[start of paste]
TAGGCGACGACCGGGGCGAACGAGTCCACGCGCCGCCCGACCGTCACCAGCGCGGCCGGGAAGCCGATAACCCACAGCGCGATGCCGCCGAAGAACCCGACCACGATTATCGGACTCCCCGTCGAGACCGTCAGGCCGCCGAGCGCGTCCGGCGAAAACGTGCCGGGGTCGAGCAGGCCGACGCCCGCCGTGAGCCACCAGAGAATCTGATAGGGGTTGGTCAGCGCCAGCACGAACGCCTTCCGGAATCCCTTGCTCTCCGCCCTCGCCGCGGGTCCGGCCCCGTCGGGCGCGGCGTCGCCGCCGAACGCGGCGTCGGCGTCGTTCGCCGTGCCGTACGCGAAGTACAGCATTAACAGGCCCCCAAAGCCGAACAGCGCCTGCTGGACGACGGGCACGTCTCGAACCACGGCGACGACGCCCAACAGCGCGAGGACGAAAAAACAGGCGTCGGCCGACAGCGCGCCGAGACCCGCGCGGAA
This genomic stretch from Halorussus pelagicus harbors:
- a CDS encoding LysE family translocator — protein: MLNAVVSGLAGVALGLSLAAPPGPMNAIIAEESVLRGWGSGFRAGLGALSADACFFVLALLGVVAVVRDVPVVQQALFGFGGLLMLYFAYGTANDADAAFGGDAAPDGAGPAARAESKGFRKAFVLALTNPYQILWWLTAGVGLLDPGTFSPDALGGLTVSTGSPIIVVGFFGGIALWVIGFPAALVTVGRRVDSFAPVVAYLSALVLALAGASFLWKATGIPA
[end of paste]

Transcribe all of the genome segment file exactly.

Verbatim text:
TAGGCGACGACCGGGGCGAACGAGTCCACGCGCCGCCCGACCGTCACCAGCGCGGCCGGGAAGCCGATAACCCACAGCGCGATGCCGCCGAAGAACCCGACCACGATTATCGGACTCCCCGTCGAGACCGTCAGGCCGCCGAGCGCGTCCGGCGAAAACGTGCCGGGGTCGAGCAGGCCGACGCCCGCCGTGAGCCACCAGAGAATCTGATAGGGGTTGGTCAGCGCCAGCACGAACGCCTTCCGGAATCCCTTGCTCTCCGCCCTCGCCGCGGGTCCGGCCCCGTCGGGCGCGGCGTCGCCGCCGAACGCGGCGTCGGCGTCGTTCGCCGTGCCGTACGCGAAGTACAGCATTAACAGGCCCCCAAAGCCGAACAGCGCCTGCTGGACGACGGGCACGTCTCGAACCACGGCGACGACGCCCAACAGCGCGAGGACGAAAAAACAGGCGTCGGCCGACAGCGCGCCGAGACCCGCGCGGAA
This genomic stretch from Halorussus pelagicus harbors:
- a CDS encoding LysE family translocator — protein: MLNAVVSGLAGVALGLSLAAPPGPMNAIIAEESVLRGWGSGFRAGLGALSADACFFVLALLGVVAVVRDVPVVQQALFGFGGLLMLYFAYGTANDADAAFGGDAAPDGAGPAARAESKGFRKAFVLALTNPYQILWWLTAGVGLLDPGTFSPDALGGLTVSTGSPIIVVGFFGGIALWVIGFPAALVTVGRRVDSFAPVVAYLSALVLALAGASFLWKATGIPA